'All sins are murder, even as all life is war. I behold your race, like starving mariners on a raft, plucking crusts out of the hands of famine and feeding on each other's lives. I follow sins beyond the moment of their acting; I find in all that the last consequence is death; and to my eyes, the pretty maid who thwarts her mother with such taking graces on a question of a ball, drips no less visibly with human gore than such a murderer as yourself. Do I say that I follow sins? I follow virtues also; they differ not by the thickness of a nail, they are both scythes for the reaping angel of Death. Evil, for which I live, consists not in action but in character. The bad man is dear to me; not the bad act, whose fruits, if we could follow them far enough down the hurtling cataract of the ages, might yet be found more blessed than those of the rarest virtues. And it is not because you have killed a dealer, but because you are Markheim, that I offer to forward your escape.'
'I will lay my heart open to you,' answered Markheim. 'This crime on which you find me is my last. On my way to it I have learned many lessons; itself is a lesson, a momentous lesson. Hitherto I have been driven with revolt to what I would not; I was a bond- slave to poverty, driven and scourged. There are robust virtues that can stand in these temptations; mine was not so: I had a thirst of pleasure. But to-day, and out of this deed, I pluck both warning and riches - both the power and a fresh resolve to be myself. I become in all things a free actor in the world; I begin to see myself all changed, these hands the agents of good, this heart at peace. Something comes over me out of the past; something of what I have dreamed on Sabbath evenings to the sound of the church organ, of what I forecast when I shed tears over noble books, or talked, an innocent child, with my mother. There lies my life; I have wandered a few years, but now I see once more my city of destination.'
'You are to use this money on the Stock Exchange, I think?' remarked the visitor; 'and there, if I mistake not, you have already lost some thousands?'
'Ah,' said Markheim, 'but this time I have a sure thing.'
'This time, again, you will lose,' replied the visitor quietly.
'Ah, but I keep back the half!' cried Markheim.
'That also you will lose,' said the other.
The sweat started upon Markheim's brow. 'Well, then, what matter?' he exclaimed. 'Say it be lost, say I am plunged again in poverty, shall one part of me, and that the worse, continue until the end to override the better? Evil and good run strong in me, haling me both ways. I do not love the one thing, I love all. I can conceive great deeds, renunciations, martyrdoms; and though I be fallen to such a crime as murder, pity is no stranger to my thoughts. I pity the poor; who knows their trials better than myself? I pity and help them; I prize love, I love honest laughter; there is no good thing nor true thing on earth but I love it from my heart. And are my vices only to direct my life, and my virtues to lie without effect, like some passive lumber of the mind? Not so; good, also, is a spring of acts.'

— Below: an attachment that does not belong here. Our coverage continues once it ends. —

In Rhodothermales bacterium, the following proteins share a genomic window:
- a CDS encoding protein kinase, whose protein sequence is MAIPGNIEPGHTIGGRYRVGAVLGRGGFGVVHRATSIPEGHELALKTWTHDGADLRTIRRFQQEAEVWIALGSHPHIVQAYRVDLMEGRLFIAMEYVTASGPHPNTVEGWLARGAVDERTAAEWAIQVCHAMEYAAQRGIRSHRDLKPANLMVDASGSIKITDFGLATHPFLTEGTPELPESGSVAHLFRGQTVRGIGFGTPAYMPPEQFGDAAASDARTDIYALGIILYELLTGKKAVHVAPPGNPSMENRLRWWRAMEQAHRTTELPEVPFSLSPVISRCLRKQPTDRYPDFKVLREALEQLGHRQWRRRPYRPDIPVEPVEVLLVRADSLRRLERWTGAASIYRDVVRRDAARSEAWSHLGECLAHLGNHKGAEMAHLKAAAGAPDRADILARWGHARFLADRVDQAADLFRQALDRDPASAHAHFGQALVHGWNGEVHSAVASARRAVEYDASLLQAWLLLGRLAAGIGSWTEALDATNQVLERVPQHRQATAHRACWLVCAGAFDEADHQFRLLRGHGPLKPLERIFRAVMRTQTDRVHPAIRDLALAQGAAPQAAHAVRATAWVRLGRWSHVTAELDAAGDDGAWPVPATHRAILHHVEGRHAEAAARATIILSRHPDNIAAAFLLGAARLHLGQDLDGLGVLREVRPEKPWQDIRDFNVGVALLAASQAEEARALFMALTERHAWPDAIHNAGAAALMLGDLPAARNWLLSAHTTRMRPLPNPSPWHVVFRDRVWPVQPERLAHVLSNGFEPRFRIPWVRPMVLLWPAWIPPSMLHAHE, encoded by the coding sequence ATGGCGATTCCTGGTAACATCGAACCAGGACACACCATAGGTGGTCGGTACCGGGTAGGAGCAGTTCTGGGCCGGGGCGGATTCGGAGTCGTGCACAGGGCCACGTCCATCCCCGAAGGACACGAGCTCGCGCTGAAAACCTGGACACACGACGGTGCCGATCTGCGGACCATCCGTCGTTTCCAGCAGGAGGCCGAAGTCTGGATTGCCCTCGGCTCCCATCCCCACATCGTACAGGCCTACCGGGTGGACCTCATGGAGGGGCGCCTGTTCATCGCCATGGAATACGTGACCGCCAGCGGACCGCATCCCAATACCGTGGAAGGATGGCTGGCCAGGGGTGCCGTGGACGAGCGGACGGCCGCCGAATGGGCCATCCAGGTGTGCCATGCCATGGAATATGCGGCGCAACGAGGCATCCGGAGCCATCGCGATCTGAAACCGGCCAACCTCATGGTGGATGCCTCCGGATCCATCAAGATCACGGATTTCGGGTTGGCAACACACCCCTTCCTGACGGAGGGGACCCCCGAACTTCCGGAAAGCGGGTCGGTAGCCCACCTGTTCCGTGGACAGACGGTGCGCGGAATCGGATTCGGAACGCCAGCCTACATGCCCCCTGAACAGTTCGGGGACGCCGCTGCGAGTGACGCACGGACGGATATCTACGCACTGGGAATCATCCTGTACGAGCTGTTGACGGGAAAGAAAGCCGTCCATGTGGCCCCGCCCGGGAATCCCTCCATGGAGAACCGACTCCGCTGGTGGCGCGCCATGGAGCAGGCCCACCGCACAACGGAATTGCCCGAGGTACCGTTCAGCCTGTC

But the visitant raised his finger. 'For six-and-thirty years that you have been in this world,' said be, 'through many changes of fortune and varieties of humour, I have watched you steadily fall. Fifteen years ago you would have started at a theft. Three years back you would have blenched at the name of murder. Is there any crime, is there any cruelty or meanness, from which you still recoil? - five years from now I shall detect you in the fact! Downward, downward, lies your way; nor can anything but death avail to stop you.'
'It is true,' Markheim said huskily, 'I have in some degree complied with evil. But it is so with all: the very saints, in the mere exercise of living, grow less dainty, and take on the tone of their surroundings.'
'I will propound to you one simple question,' said the other; 'and as you answer, I shall read to you your moral horoscope.